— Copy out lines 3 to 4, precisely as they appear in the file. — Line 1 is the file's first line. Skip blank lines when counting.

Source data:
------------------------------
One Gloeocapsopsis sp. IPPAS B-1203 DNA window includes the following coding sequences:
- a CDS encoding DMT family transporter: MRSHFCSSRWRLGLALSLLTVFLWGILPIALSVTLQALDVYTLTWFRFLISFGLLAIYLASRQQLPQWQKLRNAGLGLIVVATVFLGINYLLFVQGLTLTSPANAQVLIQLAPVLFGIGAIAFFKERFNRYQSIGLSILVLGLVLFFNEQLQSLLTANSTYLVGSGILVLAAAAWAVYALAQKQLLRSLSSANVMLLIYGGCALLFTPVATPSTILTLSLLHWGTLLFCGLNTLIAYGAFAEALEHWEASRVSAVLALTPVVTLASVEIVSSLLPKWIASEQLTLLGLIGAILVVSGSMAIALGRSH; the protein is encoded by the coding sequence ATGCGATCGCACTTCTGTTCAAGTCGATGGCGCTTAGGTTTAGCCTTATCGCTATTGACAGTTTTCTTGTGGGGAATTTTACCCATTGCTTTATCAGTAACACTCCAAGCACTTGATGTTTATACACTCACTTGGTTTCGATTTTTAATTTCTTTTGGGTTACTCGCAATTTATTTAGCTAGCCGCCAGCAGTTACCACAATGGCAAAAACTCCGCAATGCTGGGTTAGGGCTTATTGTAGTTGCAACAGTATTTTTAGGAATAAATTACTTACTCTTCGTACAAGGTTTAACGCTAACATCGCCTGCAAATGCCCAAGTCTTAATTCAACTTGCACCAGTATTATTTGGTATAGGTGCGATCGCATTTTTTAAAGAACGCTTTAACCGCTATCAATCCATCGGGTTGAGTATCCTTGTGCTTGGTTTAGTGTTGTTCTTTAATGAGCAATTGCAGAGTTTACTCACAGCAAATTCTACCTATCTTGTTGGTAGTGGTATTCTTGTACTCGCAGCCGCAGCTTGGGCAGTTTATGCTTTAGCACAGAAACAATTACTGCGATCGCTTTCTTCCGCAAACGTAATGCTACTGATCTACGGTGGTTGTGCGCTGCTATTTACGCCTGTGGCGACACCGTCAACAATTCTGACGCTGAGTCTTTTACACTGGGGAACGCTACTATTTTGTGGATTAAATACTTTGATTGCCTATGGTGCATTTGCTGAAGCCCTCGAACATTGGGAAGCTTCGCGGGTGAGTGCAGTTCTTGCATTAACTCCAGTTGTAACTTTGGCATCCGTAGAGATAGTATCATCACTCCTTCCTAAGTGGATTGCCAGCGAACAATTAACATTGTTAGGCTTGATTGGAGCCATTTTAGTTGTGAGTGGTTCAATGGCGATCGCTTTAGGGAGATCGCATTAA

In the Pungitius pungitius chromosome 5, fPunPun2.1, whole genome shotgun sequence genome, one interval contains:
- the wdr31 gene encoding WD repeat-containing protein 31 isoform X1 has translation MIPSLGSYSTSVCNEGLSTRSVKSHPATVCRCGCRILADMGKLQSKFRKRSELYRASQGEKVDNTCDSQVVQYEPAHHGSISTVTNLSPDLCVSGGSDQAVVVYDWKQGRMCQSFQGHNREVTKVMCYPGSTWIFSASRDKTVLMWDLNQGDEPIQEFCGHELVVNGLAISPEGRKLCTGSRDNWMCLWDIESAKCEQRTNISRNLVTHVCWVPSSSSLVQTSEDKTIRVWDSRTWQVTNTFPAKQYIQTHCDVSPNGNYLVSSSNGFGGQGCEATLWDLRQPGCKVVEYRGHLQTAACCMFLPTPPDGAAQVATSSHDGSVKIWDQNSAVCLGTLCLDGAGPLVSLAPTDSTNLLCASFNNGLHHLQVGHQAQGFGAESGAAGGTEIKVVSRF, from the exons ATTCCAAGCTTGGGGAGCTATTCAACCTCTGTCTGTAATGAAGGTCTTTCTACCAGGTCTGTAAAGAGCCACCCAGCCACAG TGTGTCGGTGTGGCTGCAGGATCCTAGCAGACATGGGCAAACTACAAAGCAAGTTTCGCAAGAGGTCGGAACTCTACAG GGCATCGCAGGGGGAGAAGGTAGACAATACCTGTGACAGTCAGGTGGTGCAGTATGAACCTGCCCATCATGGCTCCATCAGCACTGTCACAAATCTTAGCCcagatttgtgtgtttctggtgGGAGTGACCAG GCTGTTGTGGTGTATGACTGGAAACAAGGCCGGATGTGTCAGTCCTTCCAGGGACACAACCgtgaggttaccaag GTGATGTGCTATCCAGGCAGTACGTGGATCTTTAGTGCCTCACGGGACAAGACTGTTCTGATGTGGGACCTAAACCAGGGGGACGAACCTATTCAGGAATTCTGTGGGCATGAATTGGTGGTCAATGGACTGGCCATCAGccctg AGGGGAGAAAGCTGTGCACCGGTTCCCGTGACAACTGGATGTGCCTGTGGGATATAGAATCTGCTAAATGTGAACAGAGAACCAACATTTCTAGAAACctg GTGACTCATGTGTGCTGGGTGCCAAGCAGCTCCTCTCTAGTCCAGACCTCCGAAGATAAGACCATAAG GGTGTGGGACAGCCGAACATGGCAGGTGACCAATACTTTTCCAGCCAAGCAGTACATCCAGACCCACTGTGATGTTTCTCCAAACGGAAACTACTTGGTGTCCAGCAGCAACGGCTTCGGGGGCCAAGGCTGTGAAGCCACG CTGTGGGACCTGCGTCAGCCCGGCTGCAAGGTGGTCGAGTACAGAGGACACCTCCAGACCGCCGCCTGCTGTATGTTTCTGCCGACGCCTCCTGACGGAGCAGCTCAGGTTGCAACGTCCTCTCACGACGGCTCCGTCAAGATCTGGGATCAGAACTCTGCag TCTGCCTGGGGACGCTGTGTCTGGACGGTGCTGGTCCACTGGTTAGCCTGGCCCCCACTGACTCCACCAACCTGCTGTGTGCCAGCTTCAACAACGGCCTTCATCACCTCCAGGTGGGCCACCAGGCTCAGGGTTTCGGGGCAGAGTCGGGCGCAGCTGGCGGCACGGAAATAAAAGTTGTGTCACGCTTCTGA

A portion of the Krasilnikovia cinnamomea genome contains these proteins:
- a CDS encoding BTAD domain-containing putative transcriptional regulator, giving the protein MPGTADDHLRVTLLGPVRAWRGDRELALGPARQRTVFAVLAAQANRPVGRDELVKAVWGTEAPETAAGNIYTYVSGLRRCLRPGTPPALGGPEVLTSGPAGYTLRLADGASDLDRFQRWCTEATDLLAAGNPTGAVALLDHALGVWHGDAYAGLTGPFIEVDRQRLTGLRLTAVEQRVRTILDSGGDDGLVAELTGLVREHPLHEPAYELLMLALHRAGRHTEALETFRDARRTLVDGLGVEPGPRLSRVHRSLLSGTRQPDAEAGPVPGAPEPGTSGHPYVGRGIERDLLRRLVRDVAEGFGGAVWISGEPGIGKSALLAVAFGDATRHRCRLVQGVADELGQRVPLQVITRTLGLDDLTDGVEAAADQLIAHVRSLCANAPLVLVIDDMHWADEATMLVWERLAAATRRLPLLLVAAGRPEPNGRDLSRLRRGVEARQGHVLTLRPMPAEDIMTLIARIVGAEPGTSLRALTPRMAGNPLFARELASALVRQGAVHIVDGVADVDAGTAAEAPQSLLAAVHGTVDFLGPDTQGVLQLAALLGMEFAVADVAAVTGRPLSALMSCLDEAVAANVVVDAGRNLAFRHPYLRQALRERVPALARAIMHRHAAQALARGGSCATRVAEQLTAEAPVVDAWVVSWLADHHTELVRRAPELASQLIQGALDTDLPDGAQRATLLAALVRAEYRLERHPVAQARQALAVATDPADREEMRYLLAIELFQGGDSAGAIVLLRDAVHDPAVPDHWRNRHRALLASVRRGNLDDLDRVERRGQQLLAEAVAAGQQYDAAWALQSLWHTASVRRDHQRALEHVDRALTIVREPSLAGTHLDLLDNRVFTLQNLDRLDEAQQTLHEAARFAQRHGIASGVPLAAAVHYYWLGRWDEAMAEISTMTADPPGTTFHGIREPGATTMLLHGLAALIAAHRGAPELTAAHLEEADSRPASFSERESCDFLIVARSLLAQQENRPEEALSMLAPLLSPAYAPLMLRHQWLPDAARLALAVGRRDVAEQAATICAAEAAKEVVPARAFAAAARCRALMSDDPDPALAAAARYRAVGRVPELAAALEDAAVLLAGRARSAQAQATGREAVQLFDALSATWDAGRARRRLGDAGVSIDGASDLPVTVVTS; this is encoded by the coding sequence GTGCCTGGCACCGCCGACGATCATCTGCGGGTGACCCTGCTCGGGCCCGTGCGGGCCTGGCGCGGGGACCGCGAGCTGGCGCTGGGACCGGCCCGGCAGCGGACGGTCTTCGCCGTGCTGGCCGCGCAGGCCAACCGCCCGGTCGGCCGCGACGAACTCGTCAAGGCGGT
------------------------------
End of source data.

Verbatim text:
In the Pungitius pungitius chromosome 5, fPunPun2.1, whole genome shotgun sequence genome, one interval contains:
- the wdr31 gene encoding WD repeat-containing protein 31 isoform X1 has translation MIPSLGSYSTSVCNEGLSTRSVKSHPATVCRCGCRILADMGKLQSKFRKRSELYRASQGEKVDNTCDSQVVQYEPAHHGSISTVTNLSPDLCVSGGSDQAVVVYDWKQGRMCQSFQGHNREVTKVMCYPGSTWIFSASRDKTVLMWDLNQGDEPIQEFCGHELVVNGLAISPEGRKLCTGSRDNWMCLWDIESAKCEQRTNISRNLVTHVCWVPSSSSLVQTSEDKTIRVWDSRTWQVTNTFPAKQYIQTHCDVSPNGNYLVSSSNGFGGQGCEATLWDLRQPGCKVVEYRGHLQTAACCMFLPTPPDGAAQVATSSHDGSVKIWDQNSAVCLGTLCLDGAGPLVSLAPTDSTNLLCASFNNGLHHLQVGHQAQGFGAESGAAGGTEIKVVSRF, from the exons ATTCCAAGCTTGGGGAGCTATTCAACCTCTGTCTGTAATGAAGGTCTTTCTACCAGGTCTGTAAAGAGCCACCCAGCCACAG TGTGTCGGTGTGGCTGCAGGATCCTAGCAGACATGGGCAAACTACAAAGCAAGTTTCGCAAGAGGTCGGAACTCTACAG GGCATCGCAGGGGGAGAAGGTAGACAATACCTGTGACAGTCAGGTGGTGCAGTATGAACCTGCCCATCATGGCTCCATCAGCACTGTCACAAATCTTAGCCcagatttgtgtgtttctggtgGGAGTGACCAG GCTGTTGTGGTGTATGACTGGAAACAAGGCCGGATGTGTCAGTCCTTCCAGGGACACAACCgtgaggttaccaag GTGATGTGCTATCCAGGCAGTACGTGGATCTTTAGTGCCTCACGGGACAAGACTGTTCTGATGTGGGACCTAAACCAGGGGGACGAACCTATTCAGGAATTCTGTGGGCATGAATTGGTGGTCAATGGACTGGCCATCAGccctg AGGGGAGAAAGCTGTGCACCGGTTCCCGTGACAACTGGATGTGCCTGTGGGATATAGAATCTGCTAAATGTGAACAGAGAACCAACATTTCTAGAAACctg GTGACTCATGTGTGCTGGGTGCCAAGCAGCTCCTCTCTAGTCCAGACCTCCGAAGATAAGACCATAAG GGTGTGGGACAGCCGAACATGGCAGGTGACCAATACTTTTCCAGCCAAGCAGTACATCCAGACCCACTGTGATGTTTCTCCAAACGGAAACTACTTGGTGTCCAGCAGCAACGGCTTCGGGGGCCAAGGCTGTGAAGCCACG CTGTGGGACCTGCGTCAGCCCGGCTGCAAGGTGGTCGAGTACAGAGGACACCTCCAGACCGCCGCCTGCTGTATGTTTCTGCCGACGCCTCCTGACGGAGCAGCTCAGGTTGCAACGTCCTCTCACGACGGCTCCGTCAAGATCTGGGATCAGAACTCTGCag TCTGCCTGGGGACGCTGTGTCTGGACGGTGCTGGTCCACTGGTTAGCCTGGCCCCCACTGACTCCACCAACCTGCTGTGTGCCAGCTTCAACAACGGCCTTCATCACCTCCAGGTGGGCCACCAGGCTCAGGGTTTCGGGGCAGAGTCGGGCGCAGCTGGCGGCACGGAAATAAAAGTTGTGTCACGCTTCTGA